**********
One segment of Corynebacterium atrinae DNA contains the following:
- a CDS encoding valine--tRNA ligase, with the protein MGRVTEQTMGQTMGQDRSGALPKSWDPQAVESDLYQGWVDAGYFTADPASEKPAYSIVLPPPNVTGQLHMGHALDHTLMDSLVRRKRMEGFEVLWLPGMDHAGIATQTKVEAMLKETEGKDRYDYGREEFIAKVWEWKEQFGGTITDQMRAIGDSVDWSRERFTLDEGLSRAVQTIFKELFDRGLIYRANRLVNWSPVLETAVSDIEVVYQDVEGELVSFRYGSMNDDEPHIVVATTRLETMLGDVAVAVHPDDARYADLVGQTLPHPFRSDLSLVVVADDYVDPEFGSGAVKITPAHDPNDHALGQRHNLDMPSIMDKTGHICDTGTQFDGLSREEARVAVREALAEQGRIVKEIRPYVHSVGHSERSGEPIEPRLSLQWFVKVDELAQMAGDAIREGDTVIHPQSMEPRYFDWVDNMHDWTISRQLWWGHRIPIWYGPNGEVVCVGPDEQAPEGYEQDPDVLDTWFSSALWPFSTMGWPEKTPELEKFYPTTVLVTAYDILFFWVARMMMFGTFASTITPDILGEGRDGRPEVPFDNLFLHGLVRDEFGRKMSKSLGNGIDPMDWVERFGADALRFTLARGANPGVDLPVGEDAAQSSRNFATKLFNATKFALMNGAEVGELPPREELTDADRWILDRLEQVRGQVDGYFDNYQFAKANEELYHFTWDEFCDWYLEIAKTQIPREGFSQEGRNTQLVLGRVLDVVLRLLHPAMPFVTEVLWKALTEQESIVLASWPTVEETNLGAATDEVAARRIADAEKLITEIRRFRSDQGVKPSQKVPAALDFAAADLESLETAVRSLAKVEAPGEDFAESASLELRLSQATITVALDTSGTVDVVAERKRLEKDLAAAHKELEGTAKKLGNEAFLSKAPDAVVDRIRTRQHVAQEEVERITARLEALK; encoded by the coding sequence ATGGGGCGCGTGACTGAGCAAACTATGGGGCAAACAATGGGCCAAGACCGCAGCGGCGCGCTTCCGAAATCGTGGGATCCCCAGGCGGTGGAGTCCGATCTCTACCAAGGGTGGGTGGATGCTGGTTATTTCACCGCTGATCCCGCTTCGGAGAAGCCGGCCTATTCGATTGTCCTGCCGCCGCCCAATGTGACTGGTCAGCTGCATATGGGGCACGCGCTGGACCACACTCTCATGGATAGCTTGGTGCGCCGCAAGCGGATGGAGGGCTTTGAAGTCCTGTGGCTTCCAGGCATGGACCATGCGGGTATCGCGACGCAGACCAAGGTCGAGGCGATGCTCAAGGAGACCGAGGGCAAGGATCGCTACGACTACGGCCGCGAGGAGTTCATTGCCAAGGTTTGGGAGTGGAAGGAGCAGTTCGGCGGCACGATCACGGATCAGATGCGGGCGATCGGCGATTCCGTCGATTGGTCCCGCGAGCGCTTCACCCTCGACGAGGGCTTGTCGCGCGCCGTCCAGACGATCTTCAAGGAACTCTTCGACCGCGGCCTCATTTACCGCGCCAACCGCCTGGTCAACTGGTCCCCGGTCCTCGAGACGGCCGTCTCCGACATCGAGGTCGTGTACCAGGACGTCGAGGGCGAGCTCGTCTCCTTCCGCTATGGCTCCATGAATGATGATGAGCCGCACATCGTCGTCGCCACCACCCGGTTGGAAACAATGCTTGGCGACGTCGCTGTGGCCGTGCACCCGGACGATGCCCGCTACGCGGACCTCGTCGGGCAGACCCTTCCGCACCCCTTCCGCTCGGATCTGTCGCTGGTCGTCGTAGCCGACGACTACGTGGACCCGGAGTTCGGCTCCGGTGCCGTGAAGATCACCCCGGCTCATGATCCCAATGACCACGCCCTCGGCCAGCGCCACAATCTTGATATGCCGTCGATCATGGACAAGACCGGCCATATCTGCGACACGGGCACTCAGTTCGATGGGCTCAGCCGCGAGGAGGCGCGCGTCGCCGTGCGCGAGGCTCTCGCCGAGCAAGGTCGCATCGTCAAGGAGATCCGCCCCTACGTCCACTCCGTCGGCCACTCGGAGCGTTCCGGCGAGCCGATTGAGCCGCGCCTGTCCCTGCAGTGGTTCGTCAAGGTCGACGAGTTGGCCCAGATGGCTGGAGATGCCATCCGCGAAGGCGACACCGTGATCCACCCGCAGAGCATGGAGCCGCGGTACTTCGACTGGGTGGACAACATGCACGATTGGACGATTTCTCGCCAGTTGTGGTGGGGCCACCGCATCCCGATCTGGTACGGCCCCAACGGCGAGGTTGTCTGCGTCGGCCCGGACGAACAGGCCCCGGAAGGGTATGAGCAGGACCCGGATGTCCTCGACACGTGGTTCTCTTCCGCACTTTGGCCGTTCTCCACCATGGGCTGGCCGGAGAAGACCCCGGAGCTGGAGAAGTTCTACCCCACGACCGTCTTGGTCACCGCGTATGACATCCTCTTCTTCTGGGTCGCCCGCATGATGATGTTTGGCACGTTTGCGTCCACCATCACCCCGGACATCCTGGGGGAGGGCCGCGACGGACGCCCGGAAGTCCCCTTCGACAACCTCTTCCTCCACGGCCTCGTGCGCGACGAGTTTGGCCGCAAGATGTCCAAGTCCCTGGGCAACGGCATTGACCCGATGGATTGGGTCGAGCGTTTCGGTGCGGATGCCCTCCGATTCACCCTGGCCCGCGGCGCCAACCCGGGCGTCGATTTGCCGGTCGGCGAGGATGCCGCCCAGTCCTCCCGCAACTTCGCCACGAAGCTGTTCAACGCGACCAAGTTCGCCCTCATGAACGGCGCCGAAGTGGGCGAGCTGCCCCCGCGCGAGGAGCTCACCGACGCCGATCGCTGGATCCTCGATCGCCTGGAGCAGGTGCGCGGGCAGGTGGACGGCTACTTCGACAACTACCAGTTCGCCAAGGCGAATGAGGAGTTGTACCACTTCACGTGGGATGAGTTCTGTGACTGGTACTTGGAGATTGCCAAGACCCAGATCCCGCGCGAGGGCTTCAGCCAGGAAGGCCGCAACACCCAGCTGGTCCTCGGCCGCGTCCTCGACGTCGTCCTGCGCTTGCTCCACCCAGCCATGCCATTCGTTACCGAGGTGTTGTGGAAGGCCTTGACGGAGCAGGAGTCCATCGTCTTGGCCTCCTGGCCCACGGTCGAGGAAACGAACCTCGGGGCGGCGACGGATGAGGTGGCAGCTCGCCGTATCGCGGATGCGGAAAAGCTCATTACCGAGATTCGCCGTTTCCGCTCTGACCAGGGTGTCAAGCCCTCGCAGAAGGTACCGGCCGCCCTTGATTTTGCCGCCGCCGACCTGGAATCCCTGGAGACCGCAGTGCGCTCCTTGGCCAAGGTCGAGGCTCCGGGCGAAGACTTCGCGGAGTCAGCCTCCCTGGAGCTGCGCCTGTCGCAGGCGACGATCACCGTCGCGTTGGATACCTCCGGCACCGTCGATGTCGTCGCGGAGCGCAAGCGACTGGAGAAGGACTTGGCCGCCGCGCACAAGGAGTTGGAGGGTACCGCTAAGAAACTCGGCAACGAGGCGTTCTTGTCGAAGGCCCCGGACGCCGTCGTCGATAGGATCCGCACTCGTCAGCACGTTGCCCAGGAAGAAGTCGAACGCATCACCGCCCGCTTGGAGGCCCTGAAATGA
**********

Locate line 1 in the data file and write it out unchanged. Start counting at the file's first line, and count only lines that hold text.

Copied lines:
One segment of Corynebacterium atrinae DNA contains the following: